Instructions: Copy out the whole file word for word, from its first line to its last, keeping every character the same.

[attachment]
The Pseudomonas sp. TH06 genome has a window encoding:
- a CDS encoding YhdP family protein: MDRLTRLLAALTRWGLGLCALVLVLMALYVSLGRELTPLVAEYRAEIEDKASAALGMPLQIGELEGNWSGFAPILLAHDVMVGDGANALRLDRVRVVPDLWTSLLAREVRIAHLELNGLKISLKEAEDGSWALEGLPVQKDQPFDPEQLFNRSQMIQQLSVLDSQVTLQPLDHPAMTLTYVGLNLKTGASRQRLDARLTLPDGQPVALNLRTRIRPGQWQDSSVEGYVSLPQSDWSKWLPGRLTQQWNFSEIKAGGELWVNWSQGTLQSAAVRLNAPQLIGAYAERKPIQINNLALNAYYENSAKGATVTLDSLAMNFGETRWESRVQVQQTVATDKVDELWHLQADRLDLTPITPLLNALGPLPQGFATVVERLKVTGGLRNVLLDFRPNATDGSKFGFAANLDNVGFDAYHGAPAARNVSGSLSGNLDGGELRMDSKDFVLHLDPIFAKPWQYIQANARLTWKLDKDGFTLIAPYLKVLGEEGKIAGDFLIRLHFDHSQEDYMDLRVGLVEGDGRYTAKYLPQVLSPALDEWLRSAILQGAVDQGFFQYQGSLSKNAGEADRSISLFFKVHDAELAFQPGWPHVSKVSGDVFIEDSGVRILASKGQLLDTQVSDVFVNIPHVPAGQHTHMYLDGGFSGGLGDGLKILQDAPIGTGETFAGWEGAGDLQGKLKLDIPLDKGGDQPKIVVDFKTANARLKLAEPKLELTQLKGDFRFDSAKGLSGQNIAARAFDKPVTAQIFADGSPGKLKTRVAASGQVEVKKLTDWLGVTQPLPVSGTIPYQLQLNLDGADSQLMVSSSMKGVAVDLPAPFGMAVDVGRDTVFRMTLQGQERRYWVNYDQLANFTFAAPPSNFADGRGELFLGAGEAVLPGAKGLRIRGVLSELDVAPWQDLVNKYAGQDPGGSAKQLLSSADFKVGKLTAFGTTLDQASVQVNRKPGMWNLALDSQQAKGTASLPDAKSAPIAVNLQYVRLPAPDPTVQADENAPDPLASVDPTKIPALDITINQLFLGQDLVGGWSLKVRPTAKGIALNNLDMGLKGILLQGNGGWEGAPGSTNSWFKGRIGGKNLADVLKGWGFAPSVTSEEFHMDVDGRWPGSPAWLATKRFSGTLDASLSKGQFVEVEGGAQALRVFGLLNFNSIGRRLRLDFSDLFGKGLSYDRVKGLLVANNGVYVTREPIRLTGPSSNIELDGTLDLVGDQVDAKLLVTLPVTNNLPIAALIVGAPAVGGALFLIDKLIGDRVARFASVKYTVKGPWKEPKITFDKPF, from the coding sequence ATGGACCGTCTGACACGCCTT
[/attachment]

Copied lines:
The Pseudomonas sp. TH06 genome has a window encoding:
- a CDS encoding YhdP family protein: MDRLTRLLAALTRWGLGLCALVLVLMALYVSLGRELTPLVAEYRAEIEDKASAALGMPLQIGELEGNWSGFAPILLAHDVMVGDGANALRLDRVRVVPDLWTSLLAREVRIAHLELNGLKISLKEAEDGSWALEGLPVQKDQPFDPEQLFNRSQMIQQLSVLDSQVTLQPLDHPAMTLTYVGLNLKTGASRQRLDARLTLPDGQPVALNLRTRIRPGQWQDSSVEGYVSLPQSDWSKWLPGRLTQQWNFSEIKAGGELWVNWSQGTLQSAAVRLNAPQLIGAYAERKPIQINNLALNAYYENSAKGATVTLDSLAMNFGETRWESRVQVQQTVATDKVDELWHLQADRLDLTPITPLLNALGPLPQGFATVVERLKVTGGLRNVLLDFRPNATDGSKFGFAANLDNVGFDAYHGAPAARNVSGSLSGNLDGGELRMDSKDFVLHLDPIFAKPWQYIQANARLTWKLDKDGFTLIAPYLKVLGEEGKIAGDFLIRLHFDHSQEDYMDLRVGLVEGDGRYTAKYLPQVLSPALDEWLRSAILQGAVDQGFFQYQGSLSKNAGEADRSISLFFKVHDAELAFQPGWPHVSKVSGDVFIEDSGVRILASKGQLLDTQVSDVFVNIPHVPAGQHTHMYLDGGFSGGLGDGLKILQDAPIGTGETFAGWEGAGDLQGKLKLDIPLDKGGDQPKIVVDFKTANARLKLAEPKLELTQLKGDFRFDSAKGLSGQNIAARAFDKPVTAQIFADGSPGKLKTRVAASGQVEVKKLTDWLGVTQPLPVSGTIPYQLQLNLDGADSQLMVSSSMKGVAVDLPAPFGMAVDVGRDTVFRMTLQGQERRYWVNYDQLANFTFAAPPSNFADGRGELFLGAGEAVLPGAKGLRIRGVLSELDVAPWQDLVNKYAGQDPGGSAKQLLSSADFKVGKLTAFGTTLDQASVQVNRKPGMWNLALDSQQAKGTASLPDAKSAPIAVNLQYVRLPAPDPTVQADENAPDPLASVDPTKIPALDITINQLFLGQDLVGGWSLKVRPTAKGIALNNLDMGLKGILLQGNGGWEGAPGSTNSWFKGRIGGKNLADVLKGWGFAPSVTSEEFHMDVDGRWPGSPAWLATKRFSGTLDASLSKGQFVEVEGGAQALRVFGLLNFNSIGRRLRLDFSDLFGKGLSYDRVKGLLVANNGVYVTREPIRLTGPSSNIELDGTLDLVGDQVDAKLLVTLPVTNNLPIAALIVGAPAVGGALFLIDKLIGDRVARFASVKYTVKGPWKEPKITFDKPF, from the coding sequence ATGGACCGTCTGACACGCCTT